Patients with spinal cord injury above the splanchnic outflow at T6 are at an increased risk of suffering autonomic dysreflexia. Stimulation of presacral and pelvic nerves is believed to be one of the trigger mechanisms for autonomic dysreflexia [4-5]. One of the most common of these triggers includes bladder distension [8]. With these stimuli, the nervous impulses travel through the spinal cord through the lateral spinothalamic tracts and dorsal columns, which then precipitate an uninhibited sympathetic response through the intermediolateral gray matter [5]. This can manifest as vasoconstriction and severe hypertension, which is then perceived by the carotid sinus and aortic body baroreceptors to generate a vagal response [5, 8].This can lead to vasodilation above the injury, followed by a subsequent reflex of vasomotor parasympathetic bradycardia [8]. However, bradycardia is not always seen and, at times, patients may even present with tachycardia during some episodes [8]. Lumbar spine instability is a rare trigger of autonomic dysreflexia; however, in our patient’s case, the spinal instability at L5-S1 was significant enough to cause the patient’s symptoms.

Autonomic dysreflexia has been reported to be more prevalent in the first few years post injury with decreasing prevalence after 15-20 years in paraplegics [4]. Our case is unusual in that the autonomic dysreflexia occurred over 40 years after the initial injury. However, one must keep in mind that patients with Charcot spine often require more than 10 years to progressively develop spinal instability severe enough to cause symptoms [4]. When managing patients who present with a lesion above T6 and complain of symptoms suggestive of autonomic dysreflexia, one should check imaging of the thoracolumbar spine in addition to the site of injury [4].

Diagnosis of Charcot arthropathy is made by using the clinical picture along with appropriate imaging. Charcot spine’s progressive involvement of vertebral bodies with a soft tissue inflammatory reaction can make the lesion appear similar to a tumor or infection [2, 7]. In such cases, percutaneous vertebral biopsy should be performed to obtain diagnosis prior to performing surgical stabilization [2, 7]. The typical pathology seen in neuropathic arthropathy is bony fragmentation, fibrosis, fibrocartilate, and granulation tissue without evidence of infection or malignancy [2].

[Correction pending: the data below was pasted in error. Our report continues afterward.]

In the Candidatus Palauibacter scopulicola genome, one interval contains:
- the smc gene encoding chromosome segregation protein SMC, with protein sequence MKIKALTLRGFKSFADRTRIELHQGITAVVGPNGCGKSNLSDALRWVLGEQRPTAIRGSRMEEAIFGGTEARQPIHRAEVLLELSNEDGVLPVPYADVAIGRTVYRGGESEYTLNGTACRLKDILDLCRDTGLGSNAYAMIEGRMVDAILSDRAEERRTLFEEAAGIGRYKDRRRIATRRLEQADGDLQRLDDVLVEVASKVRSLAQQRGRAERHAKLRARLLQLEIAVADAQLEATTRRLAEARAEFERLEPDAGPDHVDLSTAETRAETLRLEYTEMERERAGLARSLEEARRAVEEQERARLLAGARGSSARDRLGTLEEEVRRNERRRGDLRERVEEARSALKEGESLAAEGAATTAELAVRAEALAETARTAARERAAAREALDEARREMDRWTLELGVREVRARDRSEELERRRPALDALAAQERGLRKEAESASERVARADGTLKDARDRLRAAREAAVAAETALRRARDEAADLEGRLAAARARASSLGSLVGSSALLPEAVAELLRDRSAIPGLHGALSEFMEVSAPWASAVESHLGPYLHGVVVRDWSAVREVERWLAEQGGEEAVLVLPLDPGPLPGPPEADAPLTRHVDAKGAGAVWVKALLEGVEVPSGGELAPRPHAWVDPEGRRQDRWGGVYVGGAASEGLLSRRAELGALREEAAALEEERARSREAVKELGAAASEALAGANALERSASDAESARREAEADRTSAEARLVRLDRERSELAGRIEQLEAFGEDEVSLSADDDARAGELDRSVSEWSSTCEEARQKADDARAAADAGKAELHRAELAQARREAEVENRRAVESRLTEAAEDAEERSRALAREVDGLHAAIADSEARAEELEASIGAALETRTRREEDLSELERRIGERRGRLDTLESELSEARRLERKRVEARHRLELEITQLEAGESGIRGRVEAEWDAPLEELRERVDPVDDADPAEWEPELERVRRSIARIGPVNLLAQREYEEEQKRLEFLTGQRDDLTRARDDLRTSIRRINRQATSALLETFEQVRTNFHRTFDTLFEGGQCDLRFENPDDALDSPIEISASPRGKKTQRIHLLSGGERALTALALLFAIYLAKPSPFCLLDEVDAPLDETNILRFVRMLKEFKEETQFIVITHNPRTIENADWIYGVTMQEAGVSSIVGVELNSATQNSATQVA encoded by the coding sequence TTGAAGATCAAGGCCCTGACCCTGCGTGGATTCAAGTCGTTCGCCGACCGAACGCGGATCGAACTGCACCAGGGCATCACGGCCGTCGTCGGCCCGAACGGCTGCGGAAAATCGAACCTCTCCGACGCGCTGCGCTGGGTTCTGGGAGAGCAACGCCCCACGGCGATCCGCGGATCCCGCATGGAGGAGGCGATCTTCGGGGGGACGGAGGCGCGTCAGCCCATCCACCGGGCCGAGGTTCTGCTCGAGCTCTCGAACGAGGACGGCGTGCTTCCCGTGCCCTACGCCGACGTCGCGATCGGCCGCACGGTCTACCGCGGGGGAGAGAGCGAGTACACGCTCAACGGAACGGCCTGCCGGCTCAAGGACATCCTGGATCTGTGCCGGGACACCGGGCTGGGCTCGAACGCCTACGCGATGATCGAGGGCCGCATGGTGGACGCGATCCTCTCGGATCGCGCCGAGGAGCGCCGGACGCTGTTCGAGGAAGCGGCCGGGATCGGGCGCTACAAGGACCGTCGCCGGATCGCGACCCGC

Immobilization of the Charcot joint is the most effective way to treat Charcot arthropathy and deter neurologic sequela. Orthotic bracing and activity restriction is sometimes offered to patients who cannot tolerate surgery for various reasons; however, surgical stabilization remains the treatment of choice [3-4,7]. Previous reports of Charcot arthropathy in spinal cord injury patients that has been associated with autonomic dysreflexia have detailed their surgical interventions aimed at repairing the vertebral column [2, 7, 9-10].

The aim of surgery involves debriding inflammatory tissue in order to prepare the site for bony fusion, decompressing spinal stenosis, and obtaining a solid circumferential fusion to stabilize the involved spinal segment [1, 3]. An anterior approach is usually favored for debridement purposes [3]. However, it is insufficient by itself and posterior approach is usually necessary for mechanical stabilization. Many authors favor a combined approach [1, 7].

However, as in our case, a single posterior phase with interbody fusion may be employed in certain cases. Patients with complete sensorimotor paraplegia in particular may benefit from posterior stabilization without the added morbidity that can be associated with an anterior approach [1, 4, 6]. In a series by Delvin, et al. of patients with neuropathic spinal arthropathy, combined anterior and posterior approach was recommended for nonreducible rigid deformity or multiple-level Charcot involvement, while bone grafting of the anterior defect via a posterolateral approach only was favored for other cases [2]. The extent of bony destruction should also be considered when planning surgical approach, as extensive anterior and posterior bony destruction decreases bone stock available for fusion [2]. Thomason, et al. also reported a case in which they achieved a single-stage posterior approach with shortening osteotomy to achieve end-to-end apposition of adjacent vertebral bodies and to reduce kyphosis [6]. All previously fused segments should be incorporated in order to avoid adjacent level pseudoarthrosis and instability at adjacent unfused segments [2-3, 6]. When spanning the lumbopelvic junction, a four-rod construct may be advantageous in select cases over the more commonly used two-rod construct in that it can provide improved stability in flexion-extension and, when cross-linked, in axial rotation [9-10]. The surgical technique in our case similarly utilized a four-rod construct from a posterior approach spanning from T8 to L5 in order to achieve maximum stability while minimizing risk of hardware failure.